Attorney general under Garrett FitzGerald by the time he was 35, Sutherland went on to a glittering career in international industry, banking and, in later years, as an advocate for dealing with the migrant crisis.
A devout Catholic, his death yesterday morning at the age of 71 at St James’ Hospital in Dublin, in the presence of his family, was greeted with sadness and a slew of warm tributes from political leaders both at home in Ireland and across Europe.
Yet, his critics say, he was the face and defender of big business and integration at the expense of ordinary citizens, taxpayers and nations, a charge he vehemently denied.
Survived by his wife Maruja, children Shane, Natalia and Ian, and 10 grandchildren, Sutherland had suffered ill health in recent years.
He suffered a cardiac arrest in London in September 2016 on his way to Mass at Brompton Oratory, and also survived throat cancer.
“He was substantially impacted by this and was in hospitals in London and Dublin since then,” his family said in a statement. “Despite great efforts by his medical staff and his own indomitable spirit, he succumbed to an infection.
“We are consoled that in his last year we were able to repay some of his love and kindness.”
Sutherland was born in Dublin in 1946 and, as the son of a well-known insurance broker in South Dublin, was sent to Gonzaga College.
He claimed later that the “hand of the Jesuits” influenced him greatly.
“He was a devout Catholic,” his family said. “This didn’t make him doctrinaire. Instead, it gave him a lifelong instinct for charity and volunteerism. It wasn’t just about writing the cheque — he wanted to be with people.”
He studied law in UCD before becoming a barrister. He was also on the legal team defending Capt James Kelly in the 1970 Arms Trial, and represented the owners of the Stardust nightclub in the inquiry that followed the disastrous fire there in 1981.
He unsuccessfully stood for Fine Gael in Dublin North-West in the 1973 general election.
He later said that this defeat “changed my life — if I had got into the Dáil, I would have given up everything”.
Under Fitzgerald, he was chosen as attorney general in the Fine Gael-Labour coalition in the early 1980s. As attorney general, he voiced strong concern over the wording of the 1983 Eighth Amendment, which brought him into conflict with some Cabinet ministers, including Michael Noonan.
In September 1984, he was nominated to be Ireland’s next EEC Commissioner and went on to occupy senior roles in the General Agreement on Tariffs and Trade (now the World Trade Organization).
He went onto become the chairman of Goldman Sachs International and also took on the chair of British Petroleum, having also served a period as chairman of Allied Irish Bank.
He received an honorary knighthood from Britain’s Queen Elizabeth II in 2004 for services to industry.
Despite making London his home, he maintained very strong links with Ireland.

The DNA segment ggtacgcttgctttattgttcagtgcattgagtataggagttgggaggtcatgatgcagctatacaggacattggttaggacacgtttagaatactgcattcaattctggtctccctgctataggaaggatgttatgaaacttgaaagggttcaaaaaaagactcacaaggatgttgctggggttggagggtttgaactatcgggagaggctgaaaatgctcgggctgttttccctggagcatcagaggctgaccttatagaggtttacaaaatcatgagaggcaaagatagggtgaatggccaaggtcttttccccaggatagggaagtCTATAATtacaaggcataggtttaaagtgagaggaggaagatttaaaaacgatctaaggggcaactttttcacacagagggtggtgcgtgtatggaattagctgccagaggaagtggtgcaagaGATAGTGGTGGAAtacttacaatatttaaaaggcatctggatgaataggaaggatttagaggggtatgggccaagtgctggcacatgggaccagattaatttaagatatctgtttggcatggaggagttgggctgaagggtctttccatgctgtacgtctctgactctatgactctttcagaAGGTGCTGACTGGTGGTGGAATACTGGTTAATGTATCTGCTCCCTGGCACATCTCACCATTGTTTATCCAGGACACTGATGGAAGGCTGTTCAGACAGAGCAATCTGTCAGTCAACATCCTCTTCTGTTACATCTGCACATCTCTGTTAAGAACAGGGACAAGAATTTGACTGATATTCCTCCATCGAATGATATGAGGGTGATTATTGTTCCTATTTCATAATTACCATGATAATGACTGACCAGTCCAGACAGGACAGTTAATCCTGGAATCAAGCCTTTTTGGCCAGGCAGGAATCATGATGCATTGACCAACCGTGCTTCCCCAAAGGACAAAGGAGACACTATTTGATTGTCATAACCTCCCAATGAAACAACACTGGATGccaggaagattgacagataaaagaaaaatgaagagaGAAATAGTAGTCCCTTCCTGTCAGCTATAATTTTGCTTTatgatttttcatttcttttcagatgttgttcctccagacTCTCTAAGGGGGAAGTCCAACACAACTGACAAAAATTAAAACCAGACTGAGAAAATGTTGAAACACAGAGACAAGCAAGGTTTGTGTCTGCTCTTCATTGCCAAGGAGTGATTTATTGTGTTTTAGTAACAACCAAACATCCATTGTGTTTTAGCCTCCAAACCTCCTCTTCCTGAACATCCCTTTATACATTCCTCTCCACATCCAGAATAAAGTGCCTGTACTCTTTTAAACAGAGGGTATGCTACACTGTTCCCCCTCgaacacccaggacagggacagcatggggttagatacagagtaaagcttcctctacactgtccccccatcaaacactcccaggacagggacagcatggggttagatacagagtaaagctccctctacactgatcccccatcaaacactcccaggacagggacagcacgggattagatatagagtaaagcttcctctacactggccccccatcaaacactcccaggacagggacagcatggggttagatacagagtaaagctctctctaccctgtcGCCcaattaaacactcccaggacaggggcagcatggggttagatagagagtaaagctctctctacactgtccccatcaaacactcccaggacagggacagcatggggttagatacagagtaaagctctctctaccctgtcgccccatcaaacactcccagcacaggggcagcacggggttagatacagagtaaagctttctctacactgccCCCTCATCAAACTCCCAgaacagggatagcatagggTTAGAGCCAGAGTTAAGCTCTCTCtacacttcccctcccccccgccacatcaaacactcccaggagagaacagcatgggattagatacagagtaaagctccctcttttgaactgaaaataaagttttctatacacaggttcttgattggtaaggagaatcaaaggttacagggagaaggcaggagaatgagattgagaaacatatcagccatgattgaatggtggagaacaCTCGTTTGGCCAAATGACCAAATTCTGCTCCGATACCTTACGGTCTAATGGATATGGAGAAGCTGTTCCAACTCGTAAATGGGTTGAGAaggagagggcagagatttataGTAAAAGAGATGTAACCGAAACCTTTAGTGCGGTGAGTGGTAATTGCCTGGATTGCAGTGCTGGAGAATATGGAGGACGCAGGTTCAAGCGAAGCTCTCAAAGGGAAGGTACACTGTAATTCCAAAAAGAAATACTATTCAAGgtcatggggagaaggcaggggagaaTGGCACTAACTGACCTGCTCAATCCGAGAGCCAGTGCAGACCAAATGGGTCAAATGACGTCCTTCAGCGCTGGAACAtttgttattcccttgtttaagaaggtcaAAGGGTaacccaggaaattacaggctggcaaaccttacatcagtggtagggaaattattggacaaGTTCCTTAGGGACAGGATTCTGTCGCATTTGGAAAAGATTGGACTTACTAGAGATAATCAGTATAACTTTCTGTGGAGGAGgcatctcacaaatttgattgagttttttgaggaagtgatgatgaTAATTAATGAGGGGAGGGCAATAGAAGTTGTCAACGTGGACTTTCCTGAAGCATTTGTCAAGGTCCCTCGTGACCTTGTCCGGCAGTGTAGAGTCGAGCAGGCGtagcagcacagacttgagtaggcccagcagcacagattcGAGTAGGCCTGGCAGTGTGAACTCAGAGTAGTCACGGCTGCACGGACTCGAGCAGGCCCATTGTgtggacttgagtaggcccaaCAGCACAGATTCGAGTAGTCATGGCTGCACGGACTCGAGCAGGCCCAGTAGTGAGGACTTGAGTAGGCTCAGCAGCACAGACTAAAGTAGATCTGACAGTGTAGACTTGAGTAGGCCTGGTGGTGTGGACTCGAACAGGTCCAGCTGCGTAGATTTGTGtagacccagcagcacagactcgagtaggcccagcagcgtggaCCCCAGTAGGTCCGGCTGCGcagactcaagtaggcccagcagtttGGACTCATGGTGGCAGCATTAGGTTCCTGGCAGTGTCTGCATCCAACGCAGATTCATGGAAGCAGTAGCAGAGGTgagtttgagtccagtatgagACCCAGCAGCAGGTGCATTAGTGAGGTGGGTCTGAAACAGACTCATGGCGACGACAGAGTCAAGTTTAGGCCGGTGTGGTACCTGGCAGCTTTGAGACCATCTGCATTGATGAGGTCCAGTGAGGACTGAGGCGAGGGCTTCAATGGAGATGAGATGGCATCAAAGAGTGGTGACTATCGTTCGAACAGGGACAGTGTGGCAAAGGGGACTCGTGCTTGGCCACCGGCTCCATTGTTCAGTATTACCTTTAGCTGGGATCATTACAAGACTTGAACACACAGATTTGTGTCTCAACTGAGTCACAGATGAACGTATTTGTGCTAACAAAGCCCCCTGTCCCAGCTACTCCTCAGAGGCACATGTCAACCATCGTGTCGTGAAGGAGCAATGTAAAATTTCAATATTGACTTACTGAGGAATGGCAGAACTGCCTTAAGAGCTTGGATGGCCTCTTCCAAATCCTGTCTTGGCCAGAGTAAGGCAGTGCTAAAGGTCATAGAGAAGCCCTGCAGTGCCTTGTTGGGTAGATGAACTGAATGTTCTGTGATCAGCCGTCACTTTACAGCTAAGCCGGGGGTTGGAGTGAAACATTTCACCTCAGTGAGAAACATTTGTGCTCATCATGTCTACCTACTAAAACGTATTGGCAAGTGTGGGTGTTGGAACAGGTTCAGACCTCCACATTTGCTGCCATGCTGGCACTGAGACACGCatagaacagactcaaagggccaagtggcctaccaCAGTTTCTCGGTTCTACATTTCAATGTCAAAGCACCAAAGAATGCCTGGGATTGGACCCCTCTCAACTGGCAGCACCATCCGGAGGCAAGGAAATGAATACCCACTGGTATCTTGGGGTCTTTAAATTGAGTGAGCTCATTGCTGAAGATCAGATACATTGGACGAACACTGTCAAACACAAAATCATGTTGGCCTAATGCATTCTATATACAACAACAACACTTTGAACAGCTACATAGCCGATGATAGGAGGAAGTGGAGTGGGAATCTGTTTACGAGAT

In 2006, he donated €4m to a new law school in UCD that was subsequently named after him.
The same year he was appointed as an expert adviser on Vatican finances by Pope Benedict XVI.
President Michael D Higgins yesterday led tributes to Mr Sutherland, saying he learned of the news of his passing with great sadness and describing him as a passionate European.
“Throughout his career, Peter Sutherland remained deeply committed to peaceful co-operation and integration in Europe, promoting greater awareness of the importance and possibilities of Irish engagement in European decision-making,” said President Higgins.
“His loss will be felt most acutely by his family and friends, and as President of Ireland I wish to express my deepest sympathies to them.”
Taoiseach Leo Varadkar too paid a warm tribute to Mr Sutherland.
“He was a statesman in every sense of the word; an Irishman, a committed European and a proud internationalist,” said Mr Varadkar. “Throughout his life, he was a champion for individual and economic freedoms.”
Tánaiste Simon Coveney said Mr Sutherland enjoyed an “extraordinary career” and was a strong believer in rules based globalisation, as well as a committed European. He held a firm belief in the promise of the EU, and served as a European Commissioner in the late 1980s.
“I knew him as a compassionate, driven, global thinker who was always willing to challenge views,” said Mr Coveney. “His intellect was extraordinary, and he used his talents to be one of Ireland’s most influential people, in business, politics and across human rights globally.”
Ireland’s EU Commissioner, Phil Hogan, described him as a very distinguished European Commissioner for Competition from 1985 to 1989.
“Peter was probably Ireland’s most distinguished international statesman and leaves behind a rich legacy of achievement, whether in the legal or business worlds or, more particularly, in public service,” said Mr Hogan. “In all of the roles he performed, he did so with professionalism, enthusiasm and accomplishment.”
Fianna Fail leader Micheal Martin described Mr Sutherland as a “true patriot” who made an outstanding contribution to public life not just in Ireland but around the world.
“Peter’s dedication to public service was not only confined to his work here in Ireland,” said Mr Martin. “In his capacity as European Commissioner for Competition he revolutionised competition and trade laws. He was a true patriot who had a great love for his country irrespective of his success on the world stage.”